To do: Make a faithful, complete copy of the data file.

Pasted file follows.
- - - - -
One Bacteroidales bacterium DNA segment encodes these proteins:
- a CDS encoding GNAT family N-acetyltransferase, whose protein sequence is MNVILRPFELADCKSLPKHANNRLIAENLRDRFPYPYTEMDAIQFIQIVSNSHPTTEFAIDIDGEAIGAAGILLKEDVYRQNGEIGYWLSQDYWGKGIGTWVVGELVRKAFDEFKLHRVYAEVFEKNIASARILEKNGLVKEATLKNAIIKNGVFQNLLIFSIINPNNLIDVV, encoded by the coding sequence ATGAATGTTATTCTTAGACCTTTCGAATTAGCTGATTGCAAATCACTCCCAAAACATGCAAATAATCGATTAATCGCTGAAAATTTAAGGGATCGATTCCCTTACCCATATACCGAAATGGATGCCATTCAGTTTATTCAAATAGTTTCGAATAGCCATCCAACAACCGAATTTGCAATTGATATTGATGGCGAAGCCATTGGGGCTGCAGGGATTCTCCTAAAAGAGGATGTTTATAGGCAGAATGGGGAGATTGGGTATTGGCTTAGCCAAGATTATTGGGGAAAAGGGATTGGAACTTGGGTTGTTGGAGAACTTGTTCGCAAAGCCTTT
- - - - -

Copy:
One Bacteroidales bacterium DNA segment encodes these proteins:
- a CDS encoding GNAT family N-acetyltransferase, whose protein sequence is MNVILRPFELADCKSLPKHANNRLIAENLRDRFPYPYTEMDAIQFIQIVSNSHPTTEFAIDIDGEAIGAAGILLKEDVYRQNGEIGYWLSQDYWGKGIGTWVVGELVRKAFDEFKLHRVYAEVFEKNIASARILEKNGLVKEATLKNAIIKNGVFQNLLIFSIINPNNLIDVV, encoded by the coding sequence ATGAATGTTATTCTTAGACCTTTCGAATTAGCTGATTGCAAATCACTCCCAAAACATGCAAATAATCGATTAATCGCTGAAAATTTAAGGGATCGATTCCCTTACCCATATACCGAAATGGATGCCATTCAGTTTATTCAAATAGTTTCGAATAGCCATCCAACAACCGAATTTGCAATTGATATTGATGGCGAAGCCATTGGGGCTGCAGGGATTCTCCTAAAAGAGGATGTTTATAGGCAGAATGGGGAGATTGGGTATTGGCTTAGCCAAGATTATTGGGGAAAAGGGATTGGAACTTGGGTTGTTGGAGAACTTGTTCGCAAAGCCTTT